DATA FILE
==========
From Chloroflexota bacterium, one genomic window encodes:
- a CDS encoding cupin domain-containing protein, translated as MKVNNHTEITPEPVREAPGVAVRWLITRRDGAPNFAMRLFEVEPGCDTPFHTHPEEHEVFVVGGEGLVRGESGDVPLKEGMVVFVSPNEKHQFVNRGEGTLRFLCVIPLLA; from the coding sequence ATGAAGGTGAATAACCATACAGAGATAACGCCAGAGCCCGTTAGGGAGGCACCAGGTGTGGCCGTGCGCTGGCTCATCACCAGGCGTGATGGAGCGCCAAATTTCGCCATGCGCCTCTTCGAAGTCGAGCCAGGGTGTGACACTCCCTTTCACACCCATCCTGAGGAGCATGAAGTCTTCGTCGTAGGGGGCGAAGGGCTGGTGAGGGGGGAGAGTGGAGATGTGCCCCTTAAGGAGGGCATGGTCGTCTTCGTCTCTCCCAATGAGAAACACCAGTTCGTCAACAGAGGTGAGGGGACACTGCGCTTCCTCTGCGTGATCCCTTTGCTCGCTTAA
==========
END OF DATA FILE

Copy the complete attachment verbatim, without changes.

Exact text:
From Chloroflexota bacterium, one genomic window encodes:
- a CDS encoding cupin domain-containing protein, translated as MKVNNHTEITPEPVREAPGVAVRWLITRRDGAPNFAMRLFEVEPGCDTPFHTHPEEHEVFVVGGEGLVRGESGDVPLKEGMVVFVSPNEKHQFVNRGEGTLRFLCVIPLLA; from the coding sequence ATGAAGGTGAATAACCATACAGAGATAACGCCAGAGCCCGTTAGGGAGGCACCAGGTGTGGCCGTGCGCTGGCTCATCACCAGGCGTGATGGAGCGCCAAATTTCGCCATGCGCCTCTTCGAAGTCGAGCCAGGGTGTGACACTCCCTTTCACACCCATCCTGAGGAGCATGAAGTCTTCGTCGTAGGGGGCGAAGGGCTGGTGAGGGGGGAGAGTGGAGATGTGCCCCTTAAGGAGGGCATGGTCGTCTTCGTCTCTCCCAATGAGAAACACCAGTTCGTCAACAGAGGTGAGGGGACACTGCGCTTCCTCTGCGTGATCCCTTTGCTCGCTTAA